A ruling in the Bradley Manning court-martial could come as early as this weekend from the military Judge, Col. Denise Lind. Reporters are back at Ft. Meade for what is likely to be the final day of closing arguments and proceedings before that decision happens. Yesterday, press reported of newly extreme policing of their activities by armed military guards, which was later found to be the result of an order by the judge. Below, a few morning tweets from news reporters, bloggers, and artists who are back at it again today. Army Internet has been periodically shut off for press, and they're not allowed to bring their own mobile internet devices.

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Bradley Manning trial judge increased press security "because of repeat violations of the rules of court”


Col. Denise Lind, the Judge in the Bradley Manning military trial. Pic by Clark Stoeckley (twitter: @wikileakstruck).

Huffington Post reporter Matt Sledge read my Boing Boing post earlier today about reports from the Bradley Manning trial of dramatically-increased security measures for press. Those measures including armed military police standing behind journalists at their laptops, snooping on their screens.

He reports that the new, oppressive security measures were ordered directly by the judge because reporters were violating court rules (which no one can find a copy of), and carrying "prohibited electronics." For this, the government needs armed military police standing right behind reporters as they type, in the media room.

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Journalists at Bradley Manning trial report hostile conditions for press


UPDATE: Bradley Manning trial judge increased press security "because of repeat violations of the rules of court.”


Journalists and bloggers covering closing arguments in the military trial of Wikileaks source Bradley Manning are reporting a far more intense security climate at Ft. Meade today, as compared to the past 18 months of pre-trial hearings and court proceedings.

@carwinb, @kgosztola, @nathanLfuller, and @wikileakstruck have tweeted about armed guards standing directly behind them as they type into laptops in the designated press area, being "screamed at" for having "windows" open on their computers that show Twitter in a browser tab, and having to undergo extensive, repeated, invasive physical searches.

I visited the trial two weeks ago. While there were many restrictions for attending press that I found surprising (reporters couldn't work from the courtroom, mobile devices weren't allowed in the press room), it wasn't this bad. I was treated respectfully and courteously by Army Public Affairs Officers and military police, and was only grumped at a few times for stretching those (silly) restrictions. I was physically searched only once, when entering the courtroom, and that's standard for civilian or military trials.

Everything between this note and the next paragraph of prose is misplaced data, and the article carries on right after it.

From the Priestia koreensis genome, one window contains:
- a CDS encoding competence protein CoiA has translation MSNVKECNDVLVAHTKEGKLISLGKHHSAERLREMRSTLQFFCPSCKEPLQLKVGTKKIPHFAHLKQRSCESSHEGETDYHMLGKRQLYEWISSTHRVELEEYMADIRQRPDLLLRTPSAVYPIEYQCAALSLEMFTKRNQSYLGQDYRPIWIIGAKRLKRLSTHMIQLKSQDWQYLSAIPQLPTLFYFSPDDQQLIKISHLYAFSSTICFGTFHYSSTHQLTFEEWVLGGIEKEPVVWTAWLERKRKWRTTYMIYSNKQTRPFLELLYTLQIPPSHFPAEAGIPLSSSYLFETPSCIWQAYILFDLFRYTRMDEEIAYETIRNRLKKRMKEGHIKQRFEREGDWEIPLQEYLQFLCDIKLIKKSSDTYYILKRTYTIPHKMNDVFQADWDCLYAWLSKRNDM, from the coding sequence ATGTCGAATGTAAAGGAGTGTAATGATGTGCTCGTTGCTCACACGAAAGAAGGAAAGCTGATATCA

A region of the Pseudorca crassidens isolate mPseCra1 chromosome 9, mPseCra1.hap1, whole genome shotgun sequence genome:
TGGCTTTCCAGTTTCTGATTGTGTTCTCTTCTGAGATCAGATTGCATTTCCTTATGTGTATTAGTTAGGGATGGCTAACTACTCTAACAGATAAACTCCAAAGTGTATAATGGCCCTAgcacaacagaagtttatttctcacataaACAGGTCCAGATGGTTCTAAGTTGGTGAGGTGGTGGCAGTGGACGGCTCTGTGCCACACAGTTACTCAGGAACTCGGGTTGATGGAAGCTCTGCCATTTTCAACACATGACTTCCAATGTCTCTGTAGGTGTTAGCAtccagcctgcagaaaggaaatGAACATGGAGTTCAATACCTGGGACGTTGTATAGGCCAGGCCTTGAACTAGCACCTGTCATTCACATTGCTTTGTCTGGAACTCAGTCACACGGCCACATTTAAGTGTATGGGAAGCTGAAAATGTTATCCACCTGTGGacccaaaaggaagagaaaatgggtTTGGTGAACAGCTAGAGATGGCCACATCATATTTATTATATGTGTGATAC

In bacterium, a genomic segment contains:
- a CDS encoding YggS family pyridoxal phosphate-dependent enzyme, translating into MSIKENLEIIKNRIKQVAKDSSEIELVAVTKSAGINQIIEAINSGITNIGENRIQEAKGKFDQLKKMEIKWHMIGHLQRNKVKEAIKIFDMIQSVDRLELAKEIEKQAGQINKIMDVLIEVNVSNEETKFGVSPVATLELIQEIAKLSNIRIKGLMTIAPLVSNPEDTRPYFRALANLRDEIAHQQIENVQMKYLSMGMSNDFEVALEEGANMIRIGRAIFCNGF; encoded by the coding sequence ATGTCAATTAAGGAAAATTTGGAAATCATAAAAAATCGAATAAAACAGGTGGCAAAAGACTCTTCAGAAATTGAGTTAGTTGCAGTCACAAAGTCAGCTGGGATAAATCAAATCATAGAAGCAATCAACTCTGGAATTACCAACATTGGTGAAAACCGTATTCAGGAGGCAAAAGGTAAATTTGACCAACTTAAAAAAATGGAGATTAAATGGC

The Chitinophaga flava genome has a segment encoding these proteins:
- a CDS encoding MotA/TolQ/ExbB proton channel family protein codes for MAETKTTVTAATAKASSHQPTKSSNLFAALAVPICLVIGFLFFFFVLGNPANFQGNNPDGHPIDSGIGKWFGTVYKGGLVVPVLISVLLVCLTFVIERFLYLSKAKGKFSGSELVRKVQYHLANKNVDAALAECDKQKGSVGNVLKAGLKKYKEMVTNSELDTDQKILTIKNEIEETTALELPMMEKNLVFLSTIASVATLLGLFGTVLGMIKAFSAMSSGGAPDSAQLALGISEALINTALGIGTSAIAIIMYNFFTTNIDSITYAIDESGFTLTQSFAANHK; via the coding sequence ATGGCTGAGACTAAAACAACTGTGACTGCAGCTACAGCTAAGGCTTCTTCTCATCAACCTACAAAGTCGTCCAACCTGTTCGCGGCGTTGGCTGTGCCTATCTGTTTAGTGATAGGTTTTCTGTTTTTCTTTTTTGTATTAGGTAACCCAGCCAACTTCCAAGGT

But the vibe is very different today in the Smallwood building where reporters are required to work, about a quarter mile away from the actual courtroom. Tweets from some of the attending journalists are below; there are about 40-50 of them present and not all are tweeting. Internet access is spotty today. Oh, wait; as I type this blog post, I'm now seeing updates that they're being told they are not allowed to access Twitter at all. Why has the climate changed so much in the final few days of the trial? What is the Army afraid of?

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Closing arguments in Bradley Manning court-martial paint Wikileaks source as glory-seeking traitor

Inside a small courthouse on the Army base in Fort Meade, Maryland, Army prosecutors are presenting closing arguments in their case against Pfc. Bradley Manning, who leaked hundreds of thousands of government documents to Wikileaks.

According to Maj. Ashden Fein today, the 25-year-old former intel analyst betrayed his country’s trust and handed government secrets to Julian Assange in search of fame and glory, knowing that in doing so, the material would be made visible to Al Qaeda and its then-leader Osama bin Laden.

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Wikileaks founder Julian Assange running for senate in Australia

Julian Assange, the founder of WikiLeaks, has announced the inauguration of a new WikiLeaks political party and declared his candidacy for a seat in the Australian Senate in national elections to be held later this year. He remains inside the Ecuadorean Embassy in London, where he has received asylum for more than a year now, so he can avoid being extradited to Sweden where he is wanted for questioning for accusations of sexual assault. [nytimes.com]

Is Judge Denise Lind Bradley Manning’s biggest enemy?

On Thursday at the court-martial of Wikileaks source Bradley Manning, military judge Col. Denise Lind refused to toss out ‘aiding the enemy’ and other weakly substantiated charges by the government against the 25 year old former intelligence specialist. Alexa O’Brien writes about Lind's previous rulings and her history of deference to the prosecution. [The Daily Beast]